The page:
I'm creating a database which holds information on measurements which I make with a device that holds a sample. Inserting the sample into the device creates unique boundary conditions which can never be replicated again. I want to identify these periods of time during which the sample was in the device with ordinal numbers which I will put in a column of a table in the database. How should I label this column? I was thinking something like 'insertion ordinal' but can users understand that?

  • I don't think I understand. Do you have exactly one sequence of in-out times? <0,1>, <5,19>,<20,23>,... where the pairs are never overlapping? Do you want to label the time spans with an ordinal or what?
    – Mitch
    Apr 16, 2015 at 13:19
  • In other words, you are defining periods of time, and using ordinal numbers to label those periods?
    – Hot Licks
    Apr 16, 2015 at 16:57

3 Answers 3


Ordinals can apply to the items in any ordered set. There is no word specifically for ordinals that apply to non-overlapping arbitrary time-spans that are demarcated by a starting and an ending time.

If you are tracking sample specimens over multiple calendar days, be sure to include the Date element as part of the time, and not merely a Time Of Day value. You could have two tests, days apart, both of which began at the stroke of noon.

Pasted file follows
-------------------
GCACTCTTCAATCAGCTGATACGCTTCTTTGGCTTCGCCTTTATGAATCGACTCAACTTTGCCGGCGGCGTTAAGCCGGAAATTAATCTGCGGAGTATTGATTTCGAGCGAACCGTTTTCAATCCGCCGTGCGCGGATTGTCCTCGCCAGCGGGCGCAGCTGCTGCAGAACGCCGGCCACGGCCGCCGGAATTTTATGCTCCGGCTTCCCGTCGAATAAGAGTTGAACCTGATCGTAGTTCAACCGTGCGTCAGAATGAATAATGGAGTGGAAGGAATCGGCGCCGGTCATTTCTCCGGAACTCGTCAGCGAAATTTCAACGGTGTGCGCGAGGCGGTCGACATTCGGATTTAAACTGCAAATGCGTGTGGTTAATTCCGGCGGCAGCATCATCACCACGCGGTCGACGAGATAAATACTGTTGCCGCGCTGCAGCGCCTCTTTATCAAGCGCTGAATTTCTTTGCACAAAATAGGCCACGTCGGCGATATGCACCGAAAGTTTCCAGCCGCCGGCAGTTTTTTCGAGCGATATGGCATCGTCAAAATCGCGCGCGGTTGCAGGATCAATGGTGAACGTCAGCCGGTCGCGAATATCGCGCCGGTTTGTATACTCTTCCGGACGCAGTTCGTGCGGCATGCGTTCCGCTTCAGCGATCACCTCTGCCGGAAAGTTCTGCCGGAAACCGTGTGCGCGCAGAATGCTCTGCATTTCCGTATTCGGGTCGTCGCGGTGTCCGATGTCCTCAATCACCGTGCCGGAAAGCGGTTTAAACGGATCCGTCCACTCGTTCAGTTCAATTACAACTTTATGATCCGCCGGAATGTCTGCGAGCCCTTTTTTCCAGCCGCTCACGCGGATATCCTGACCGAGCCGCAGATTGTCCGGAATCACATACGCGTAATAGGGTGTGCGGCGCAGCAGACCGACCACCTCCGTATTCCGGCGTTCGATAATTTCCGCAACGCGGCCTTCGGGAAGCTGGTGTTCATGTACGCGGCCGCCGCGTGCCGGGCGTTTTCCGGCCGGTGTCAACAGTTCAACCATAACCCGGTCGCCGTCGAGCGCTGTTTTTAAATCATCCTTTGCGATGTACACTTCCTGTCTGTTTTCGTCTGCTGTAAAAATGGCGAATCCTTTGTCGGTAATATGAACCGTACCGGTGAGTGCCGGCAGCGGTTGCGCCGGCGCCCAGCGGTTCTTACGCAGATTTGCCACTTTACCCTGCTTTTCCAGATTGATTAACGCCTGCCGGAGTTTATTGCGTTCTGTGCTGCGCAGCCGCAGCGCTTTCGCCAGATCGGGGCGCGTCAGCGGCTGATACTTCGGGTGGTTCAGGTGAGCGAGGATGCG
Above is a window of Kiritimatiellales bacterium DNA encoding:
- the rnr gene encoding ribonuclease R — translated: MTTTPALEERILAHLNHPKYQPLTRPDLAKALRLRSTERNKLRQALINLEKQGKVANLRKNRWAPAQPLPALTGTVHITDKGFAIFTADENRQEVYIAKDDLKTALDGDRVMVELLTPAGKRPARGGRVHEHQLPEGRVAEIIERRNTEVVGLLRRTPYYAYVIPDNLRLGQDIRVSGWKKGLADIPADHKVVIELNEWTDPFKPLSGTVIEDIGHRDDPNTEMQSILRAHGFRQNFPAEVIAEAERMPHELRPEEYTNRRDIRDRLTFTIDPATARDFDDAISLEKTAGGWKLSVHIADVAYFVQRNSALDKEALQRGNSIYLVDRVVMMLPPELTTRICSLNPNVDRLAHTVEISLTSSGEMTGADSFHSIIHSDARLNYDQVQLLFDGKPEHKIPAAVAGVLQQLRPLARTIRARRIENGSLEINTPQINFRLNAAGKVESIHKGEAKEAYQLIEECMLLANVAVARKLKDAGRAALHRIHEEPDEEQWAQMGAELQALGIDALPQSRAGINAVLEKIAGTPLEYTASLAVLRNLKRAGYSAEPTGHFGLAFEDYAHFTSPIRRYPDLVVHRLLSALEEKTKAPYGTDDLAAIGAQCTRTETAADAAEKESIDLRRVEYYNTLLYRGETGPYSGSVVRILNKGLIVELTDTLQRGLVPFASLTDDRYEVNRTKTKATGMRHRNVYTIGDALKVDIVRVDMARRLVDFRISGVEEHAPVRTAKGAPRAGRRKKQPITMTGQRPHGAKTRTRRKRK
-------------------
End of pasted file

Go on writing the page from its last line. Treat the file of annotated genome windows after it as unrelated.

If you use DateTime values, there would be no need for an ordinal column, as you could order the set at any time merely by reference to the StartTime column.


Sounds like you actually need 3 fields in your table instead:

Sample UID, Insertion Timestamp, Removal Timestamp

Abbreviate as you like, but make sure to keep the names distinct from your hopefully present creation/modification timestamp fields!

Edited: This provides a unique identifier (UID) to serve instead of an ordinal and also more information: Not only do the timestamps provide a natural order, they also provide information about timing and duration and splitting the data into multiple fields makes querying the database later easier.

  • I wanted to avoid timestamps because I considered the exact time unnecessary. Apr 17, 2015 at 7:04
  • The data costs no meaningful amount of space extra, and may prove useful later, perhaps for e.g. duration.
    – Sam
    Apr 17, 2015 at 9:25

What do you think about timestamp.

Your Answer

By clicking “Post Your Answer”, you agree to our terms of service and acknowledge you have read our privacy policy.

Not the answer you're looking for? Browse other questions tagged or ask your own question.